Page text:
Park City’s New Namesake Brewery

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(L–R) Park City Brewery Chief Beer Officer Jeremy Ray, Operations Manager Scott Ray, Tap Room Manager Brian Ray, Finance Manager Jeff Petway and Sales Manager Hud Knight. Photo: Michael Portanda

Park City holds a special place in the hearts of Utah’s beer lovers. It was there that Utah’s craft beer revolution began back in the late ’80s when the Schirf Brewing Company opened the Wasatch Brewpub, becoming the first place to brew beer commercially in Utah since Salt Lake City’s Fisher Brewery had closed up shop in 1967. It’s been a tough go for many breweries that have sought to set up shop in the old silver mining town, though. The rent in Park City isn’t for the timid, so when I heard that there was a new brewery in the works, I was ecstatic but also a little worried for the new owners. The people of Park City love their beer—they deserve a brewery with some staying power. I think they’ve found it.

The story of the Park City Brewery begins in Kentucky with the Ray brothers, a couple of guys who love skiing and discovered Park City, Utah. Like many Utah transplants, Scott and Brian Ray fell in love with the area, and decided to hang their hats here. “I moved out here in 2004 for the mountains and the mellow summers,” says Scott, the driving force behind the brewery. “I love beer, and I thought it was odd that this great town didn’t have more to offer in the way of locally made beer. Sure, there’s Wasatch, but the other places [Red Rock and Squatters] were just shipping up their beer from Salt Lake. We wanted something the locals could get behind that was made in their backyard.” Once the brothers decided to commit to building this new brewery, they had to settle on a name, and the name they initially wanted, Park City Brewing Co., already sounded a little familiar (Moab Brewery owns it). Scott says, “We tweaked the name to Park City Brewery and got it all worked out with those guys and have owned the name since 2012.”

The next task was to acquire a facility in which to brew. Expensive real estate and tight zoning restrictions have been an obstacle for many startup breweries in the past, including the old Park City Brewing Co. and Shades of Pale Brewing Co., which recently relocated from Park City to South Salt Lake. “We literally acquired the only building big enough to house our brew system,” Scott says. The place they now call home is just off I-80 near Kimball Junction. “We had originally hoped for something a little cheaper and closer to town, but our proximity to I-80 is perfect exposure,” says Scott. “It’s like having a million-dollar billboard for the tourist entering town to see.” A perfect place and a lot of space are great things, but a brewery needs a brewer. Fortunately, theses guys didn’t have to look far. They tapped Jeremy Ray, yet another brother from the Ray clan—who was still living in Kentucky—to be the head brewer in this new family business. Jeremy picked up the brewing bug 12 years ago in Kentucky after his frustration over the lack of craft beer in their hometown of Frankfort drove him to start home brewing. “I was working on my own idea for a brewery back home,” Jeremy says, “but it wasn’t working out, so when Scott and Brian told me of their plan in Park City, it was the perfect opportunity.” Brian adds, “I love Jeremy’s beer. There’s no other guy I’d want out here brewing with us.”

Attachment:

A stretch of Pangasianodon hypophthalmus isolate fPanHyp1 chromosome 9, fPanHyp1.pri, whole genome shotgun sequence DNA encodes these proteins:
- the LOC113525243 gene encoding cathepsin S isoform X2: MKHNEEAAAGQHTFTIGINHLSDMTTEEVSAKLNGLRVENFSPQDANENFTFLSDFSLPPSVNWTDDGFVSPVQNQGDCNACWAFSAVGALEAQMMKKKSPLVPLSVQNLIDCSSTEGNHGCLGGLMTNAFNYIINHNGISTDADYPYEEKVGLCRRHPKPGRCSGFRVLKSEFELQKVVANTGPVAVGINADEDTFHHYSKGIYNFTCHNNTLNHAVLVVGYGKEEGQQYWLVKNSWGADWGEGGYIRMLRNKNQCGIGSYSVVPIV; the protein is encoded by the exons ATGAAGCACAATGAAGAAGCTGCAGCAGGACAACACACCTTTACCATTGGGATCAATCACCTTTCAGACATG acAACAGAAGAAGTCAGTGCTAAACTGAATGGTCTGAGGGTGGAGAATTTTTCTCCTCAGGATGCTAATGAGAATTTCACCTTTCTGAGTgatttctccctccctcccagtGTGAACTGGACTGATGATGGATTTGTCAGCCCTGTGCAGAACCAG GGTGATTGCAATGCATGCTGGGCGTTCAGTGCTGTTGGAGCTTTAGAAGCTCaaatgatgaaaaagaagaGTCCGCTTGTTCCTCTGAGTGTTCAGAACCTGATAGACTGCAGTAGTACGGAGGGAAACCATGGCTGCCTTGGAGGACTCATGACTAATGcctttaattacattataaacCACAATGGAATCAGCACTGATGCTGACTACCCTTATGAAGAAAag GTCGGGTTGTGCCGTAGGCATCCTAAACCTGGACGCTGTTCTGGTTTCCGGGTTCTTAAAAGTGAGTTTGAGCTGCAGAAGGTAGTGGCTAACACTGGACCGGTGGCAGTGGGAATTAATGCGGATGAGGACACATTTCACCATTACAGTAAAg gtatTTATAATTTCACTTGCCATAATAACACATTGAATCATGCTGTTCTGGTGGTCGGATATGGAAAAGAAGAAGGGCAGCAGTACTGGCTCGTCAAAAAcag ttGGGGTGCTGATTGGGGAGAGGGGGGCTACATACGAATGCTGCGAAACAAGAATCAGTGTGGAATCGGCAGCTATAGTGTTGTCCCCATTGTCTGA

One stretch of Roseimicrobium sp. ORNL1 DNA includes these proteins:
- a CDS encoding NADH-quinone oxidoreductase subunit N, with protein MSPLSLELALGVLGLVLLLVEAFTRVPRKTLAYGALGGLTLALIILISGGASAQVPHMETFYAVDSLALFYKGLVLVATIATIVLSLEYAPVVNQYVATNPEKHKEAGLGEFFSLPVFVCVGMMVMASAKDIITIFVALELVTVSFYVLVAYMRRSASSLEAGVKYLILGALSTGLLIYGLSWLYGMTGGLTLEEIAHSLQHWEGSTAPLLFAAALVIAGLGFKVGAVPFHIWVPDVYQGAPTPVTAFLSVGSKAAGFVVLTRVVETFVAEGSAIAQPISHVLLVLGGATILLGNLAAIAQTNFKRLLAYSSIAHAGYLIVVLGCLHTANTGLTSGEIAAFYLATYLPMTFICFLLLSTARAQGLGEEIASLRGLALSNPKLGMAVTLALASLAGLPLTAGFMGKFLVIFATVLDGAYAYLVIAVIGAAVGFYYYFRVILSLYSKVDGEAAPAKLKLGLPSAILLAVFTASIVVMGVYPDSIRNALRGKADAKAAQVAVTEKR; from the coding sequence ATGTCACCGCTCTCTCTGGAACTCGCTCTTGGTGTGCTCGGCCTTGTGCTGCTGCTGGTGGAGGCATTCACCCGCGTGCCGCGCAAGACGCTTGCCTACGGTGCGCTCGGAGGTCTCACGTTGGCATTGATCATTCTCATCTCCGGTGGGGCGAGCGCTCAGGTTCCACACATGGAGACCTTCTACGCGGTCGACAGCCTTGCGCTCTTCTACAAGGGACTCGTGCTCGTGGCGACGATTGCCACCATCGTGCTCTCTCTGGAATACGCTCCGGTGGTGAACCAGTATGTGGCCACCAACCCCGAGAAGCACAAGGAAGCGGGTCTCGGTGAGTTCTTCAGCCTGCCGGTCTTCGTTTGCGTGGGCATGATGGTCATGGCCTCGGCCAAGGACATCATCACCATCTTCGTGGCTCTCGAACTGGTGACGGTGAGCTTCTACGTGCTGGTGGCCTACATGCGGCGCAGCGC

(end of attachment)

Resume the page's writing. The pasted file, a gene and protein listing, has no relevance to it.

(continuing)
Park City Brewery’s love for the outdoors sets them apart: “We all have degrees in environmental studies, and our concept is to pair our beers with the outdoors instead of food,” says Scott. The four beers that the Rays have debuted with reflect that attitude, down to the brewing of sessionable 4-percent ABV beer and recyclable aluminum cans. Combining that philosophy with a Utah outdoor-sporting mecca, success is all but assured. “Boogy Water, our brown ale, comes from Jeremy’s award-winning homebrew recipe,” says Scott. “That one pairs with the water and kayaking.” This beer is a little malt forward, which provides added carbs for energy. The Last Pitch IPA was designed for hiking and camping. Its light body and high-hop bitterness makes it a quencher while being active. Breaking Trail Pale Ale is for skiing and winter activities. Its lighter malt profile and subtle hops satisfy but don’t fill you up too much.

There was one beer I couldn’t make the outdoor connection with, though: their Hooker Blonde Ale. “That’s a funny story,” Scott says. “A hooker is a type of fly fishing hook. We were going to call it ‘Hooker Light Ale,’ but if we called it a ‘light ale,’ we’d to have list the calories on it. The Federal agency in charge of labels suggested we just call it a ‘blonde ale,’ so that’s where the name came from.” This beer is light and toasty—perfect for when the sun is beating down. The guys have made a big impact already in the short couple of months that they’ve been brewing. The taproom at the brewery is usually filled; tap handles for their ales are popping up in bars all over that Wasatch Front; and their cans are currently making their way into stores around the state. It’s all coming together for three Kentucky transplants who just want to have good beer and enjoy all that Utah has to offer. “It’s very important to us to make drinkable beers,” Scott says. “As a beer lover, I’d much rather drink three session beers than one alcohol bomb. That’s easy math to me.”